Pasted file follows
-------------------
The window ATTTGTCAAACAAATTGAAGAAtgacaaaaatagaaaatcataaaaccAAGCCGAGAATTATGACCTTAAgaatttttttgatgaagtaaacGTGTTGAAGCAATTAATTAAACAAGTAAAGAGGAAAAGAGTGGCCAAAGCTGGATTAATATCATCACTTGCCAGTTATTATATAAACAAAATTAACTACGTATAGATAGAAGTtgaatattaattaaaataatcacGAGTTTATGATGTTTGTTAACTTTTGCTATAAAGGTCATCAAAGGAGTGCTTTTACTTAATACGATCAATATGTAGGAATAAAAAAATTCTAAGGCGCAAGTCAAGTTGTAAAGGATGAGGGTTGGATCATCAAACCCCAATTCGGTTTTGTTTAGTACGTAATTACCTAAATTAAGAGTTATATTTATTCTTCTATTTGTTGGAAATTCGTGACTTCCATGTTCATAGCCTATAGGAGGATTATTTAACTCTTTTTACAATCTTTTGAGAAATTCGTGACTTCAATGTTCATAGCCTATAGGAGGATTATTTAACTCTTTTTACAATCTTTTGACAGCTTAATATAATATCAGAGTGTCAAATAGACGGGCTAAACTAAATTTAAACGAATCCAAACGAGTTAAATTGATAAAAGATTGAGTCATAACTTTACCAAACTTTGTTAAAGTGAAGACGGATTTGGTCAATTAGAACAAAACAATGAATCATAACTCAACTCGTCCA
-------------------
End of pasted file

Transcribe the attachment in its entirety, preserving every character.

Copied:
The window ATTTGTCAAACAAATTGAAGAAtgacaaaaatagaaaatcataaaaccAAGCCGAGAATTATGACCTTAAgaatttttttgatgaagtaaacGTGTTGAAGCAATTAATTAAACAAGTAAAGAGGAAAAGAGTGGCCAAAGCTGGATTAATATCATCACTTGCCAGTTATTATATAAACAAAATTAACTACGTATAGATAGAAGTtgaatattaattaaaataatcacGAGTTTATGATGTTTGTTAACTTTTGCTATAAAGGTCATCAAAGGAGTGCTTTTACTTAATACGATCAATATGTAGGAATAAAAAAATTCTAAGGCGCAAGTCAAGTTGTAAAGGATGAGGGTTGGATCATCAAACCCCAATTCGGTTTTGTTTAGTACGTAATTACCTAAATTAAGAGTTATATTTATTCTTCTATTTGTTGGAAATTCGTGACTTCCATGTTCATAGCCTATAGGAGGATTATTTAACTCTTTTTACAATCTTTTGAGAAATTCGTGACTTCAATGTTCATAGCCTATAGGAGGATTATTTAACTCTTTTTACAATCTTTTGACAGCTTAATATAATATCAGAGTGTCAAATAGACGGGCTAAACTAAATTTAAACGAATCCAAACGAGTTAAATTGATAAAAGATTGAGTCATAACTTTACCAAACTTTGTTAAAGTGAAGACGGATTTGGTCAATTAGAACAAAACAATGAATCATAACTCAACTCGTCCA